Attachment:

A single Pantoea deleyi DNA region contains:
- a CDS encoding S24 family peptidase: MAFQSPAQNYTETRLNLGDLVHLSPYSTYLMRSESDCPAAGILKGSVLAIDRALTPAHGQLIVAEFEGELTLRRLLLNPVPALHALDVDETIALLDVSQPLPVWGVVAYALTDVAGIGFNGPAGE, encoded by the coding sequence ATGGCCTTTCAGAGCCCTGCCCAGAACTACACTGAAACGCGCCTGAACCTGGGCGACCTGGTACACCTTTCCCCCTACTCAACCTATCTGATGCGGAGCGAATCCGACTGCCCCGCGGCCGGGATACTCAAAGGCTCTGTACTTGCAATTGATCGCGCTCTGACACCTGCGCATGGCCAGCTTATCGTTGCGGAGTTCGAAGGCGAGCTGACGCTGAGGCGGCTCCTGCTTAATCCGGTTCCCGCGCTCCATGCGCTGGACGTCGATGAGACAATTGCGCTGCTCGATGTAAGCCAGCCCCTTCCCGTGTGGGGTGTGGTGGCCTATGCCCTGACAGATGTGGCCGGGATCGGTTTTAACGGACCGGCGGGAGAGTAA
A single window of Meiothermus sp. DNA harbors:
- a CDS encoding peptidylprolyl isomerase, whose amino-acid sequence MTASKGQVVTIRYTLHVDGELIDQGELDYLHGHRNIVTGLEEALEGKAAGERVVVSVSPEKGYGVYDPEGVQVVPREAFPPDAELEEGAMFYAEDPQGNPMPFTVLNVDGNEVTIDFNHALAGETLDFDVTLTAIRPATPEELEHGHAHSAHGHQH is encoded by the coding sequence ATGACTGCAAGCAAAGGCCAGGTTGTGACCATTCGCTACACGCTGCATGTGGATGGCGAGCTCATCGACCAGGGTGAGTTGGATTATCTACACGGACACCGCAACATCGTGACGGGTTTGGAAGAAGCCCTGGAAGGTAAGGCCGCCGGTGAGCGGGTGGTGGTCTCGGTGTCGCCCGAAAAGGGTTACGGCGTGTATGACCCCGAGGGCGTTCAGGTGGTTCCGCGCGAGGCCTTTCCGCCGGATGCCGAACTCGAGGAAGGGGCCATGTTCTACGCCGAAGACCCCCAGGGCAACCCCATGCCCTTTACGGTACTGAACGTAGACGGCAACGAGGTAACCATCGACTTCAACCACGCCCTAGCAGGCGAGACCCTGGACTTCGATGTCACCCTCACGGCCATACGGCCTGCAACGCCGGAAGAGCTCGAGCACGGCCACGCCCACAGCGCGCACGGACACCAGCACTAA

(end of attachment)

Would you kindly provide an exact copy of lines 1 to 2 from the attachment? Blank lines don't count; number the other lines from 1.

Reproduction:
A single Pantoea deleyi DNA region contains:
- a CDS encoding S24 family peptidase: MAFQSPAQNYTETRLNLGDLVHLSPYSTYLMRSESDCPAAGILKGSVLAIDRALTPAHGQLIVAEFEGELTLRRLLLNPVPALHALDVDETIALLDVSQPLPVWGVVAYALTDVAGIGFNGPAGE, encoded by the coding sequence ATGGCCTTTCAGAGCCCTGCCCAGAACTACACTGAAACGCGCCTGAACCTGGGCGACCTGGTACACCTTTCCCCCTACTCAACCTATCTGATGCGGAGCGAATCCGACTGCCCCGCGGCCGGGATACTCAAAGGCTCTGTACTTGCAATTGATCGCGCTCTGACACCTGCGCATGGCCAGCTTATCGTTGCGGAGTTCGAAGGCGAGCTGACGCTGAGGCGGCTCCTGCTTAATCCGGTTCCCGCGCTCCATGCGCTGGACGTCGATGAGACAATTGCGCTGCTCGATGTAAGCCAGCCCCTTCCCGTGTGGGGTGTGGTGGCCTATGCCCTGACAGATGTGGCCGGGATCGGTTTTAACGGACCGGCGGGAGAGTAA